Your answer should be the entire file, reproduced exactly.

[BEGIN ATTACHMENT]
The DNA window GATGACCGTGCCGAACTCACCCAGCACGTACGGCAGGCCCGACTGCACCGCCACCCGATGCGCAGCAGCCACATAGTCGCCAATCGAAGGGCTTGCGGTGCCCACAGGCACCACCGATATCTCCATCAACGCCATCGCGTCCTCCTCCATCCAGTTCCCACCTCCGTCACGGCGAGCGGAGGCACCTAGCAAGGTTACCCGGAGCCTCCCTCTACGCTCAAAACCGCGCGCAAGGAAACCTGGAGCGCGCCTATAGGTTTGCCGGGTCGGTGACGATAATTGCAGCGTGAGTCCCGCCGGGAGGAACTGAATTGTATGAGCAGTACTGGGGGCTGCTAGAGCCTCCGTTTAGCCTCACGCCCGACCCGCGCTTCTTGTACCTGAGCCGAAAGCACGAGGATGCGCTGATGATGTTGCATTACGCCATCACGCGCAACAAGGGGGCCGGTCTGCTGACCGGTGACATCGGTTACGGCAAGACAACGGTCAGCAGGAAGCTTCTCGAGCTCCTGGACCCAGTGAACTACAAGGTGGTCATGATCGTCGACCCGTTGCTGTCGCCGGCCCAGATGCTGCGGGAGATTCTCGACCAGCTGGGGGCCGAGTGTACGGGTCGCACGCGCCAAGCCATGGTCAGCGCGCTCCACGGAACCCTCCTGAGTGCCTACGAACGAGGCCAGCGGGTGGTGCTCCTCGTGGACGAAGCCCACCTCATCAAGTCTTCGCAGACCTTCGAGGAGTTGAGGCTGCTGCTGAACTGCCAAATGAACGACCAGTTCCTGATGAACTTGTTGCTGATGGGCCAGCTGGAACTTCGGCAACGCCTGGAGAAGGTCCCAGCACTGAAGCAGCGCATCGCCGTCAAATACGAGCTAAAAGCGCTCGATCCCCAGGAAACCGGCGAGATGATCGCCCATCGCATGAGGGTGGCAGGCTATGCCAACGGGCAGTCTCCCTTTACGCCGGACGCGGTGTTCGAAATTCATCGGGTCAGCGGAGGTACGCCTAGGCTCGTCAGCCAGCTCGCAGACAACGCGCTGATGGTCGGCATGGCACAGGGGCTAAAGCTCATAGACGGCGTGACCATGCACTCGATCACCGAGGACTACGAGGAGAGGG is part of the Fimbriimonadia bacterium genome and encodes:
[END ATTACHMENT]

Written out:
The DNA window GATGACCGTGCCGAACTCACCCAGCACGTACGGCAGGCCCGACTGCACCGCCACCCGATGCGCAGCAGCCACATAGTCGCCAATCGAAGGGCTTGCGGTGCCCACAGGCACCACCGATATCTCCATCAACGCCATCGCGTCCTCCTCCATCCAGTTCCCACCTCCGTCACGGCGAGCGGAGGCACCTAGCAAGGTTACCCGGAGCCTCCCTCTACGCTCAAAACCGCGCGCAAGGAAACCTGGAGCGCGCCTATAGGTTTGCCGGGTCGGTGACGATAATTGCAGCGTGAGTCCCGCCGGGAGGAACTGAATTGTATGAGCAGTACTGGGGGCTGCTAGAGCCTCCGTTTAGCCTCACGCCCGACCCGCGCTTCTTGTACCTGAGCCGAAAGCACGAGGATGCGCTGATGATGTTGCATTACGCCATCACGCGCAACAAGGGGGCCGGTCTGCTGACCGGTGACATCGGTTACGGCAAGACAACGGTCAGCAGGAAGCTTCTCGAGCTCCTGGACCCAGTGAACTACAAGGTGGTCATGATCGTCGACCCGTTGCTGTCGCCGGCCCAGATGCTGCGGGAGATTCTCGACCAGCTGGGGGCCGAGTGTACGGGTCGCACGCGCCAAGCCATGGTCAGCGCGCTCCACGGAACCCTCCTGAGTGCCTACGAACGAGGCCAGCGGGTGGTGCTCCTCGTGGACGAAGCCCACCTCATCAAGTCTTCGCAGACCTTCGAGGAGTTGAGGCTGCTGCTGAACTGCCAAATGAACGACCAGTTCCTGATGAACTTGTTGCTGATGGGCCAGCTGGAACTTCGGCAACGCCTGGAGAAGGTCCCAGCACTGAAGCAGCGCATCGCCGTCAAATACGAGCTAAAAGCGCTCGATCCCCAGGAAACCGGCGAGATGATCGCCCATCGCATGAGGGTGGCAGGCTATGCCAACGGGCAGTCTCCCTTTACGCCGGACGCGGTGTTCGAAATTCATCGGGTCAGCGGAGGTACGCCTAGGCTCGTCAGCCAGCTCGCAGACAACGCGCTGATGGTCGGCATGGCACAGGGGCTAAAGCTCATAGACGGCGTGACCATGCACTCGATCACCGAGGACTACGAGGAGAGGG is part of the Fimbriimonadia bacterium genome and encodes: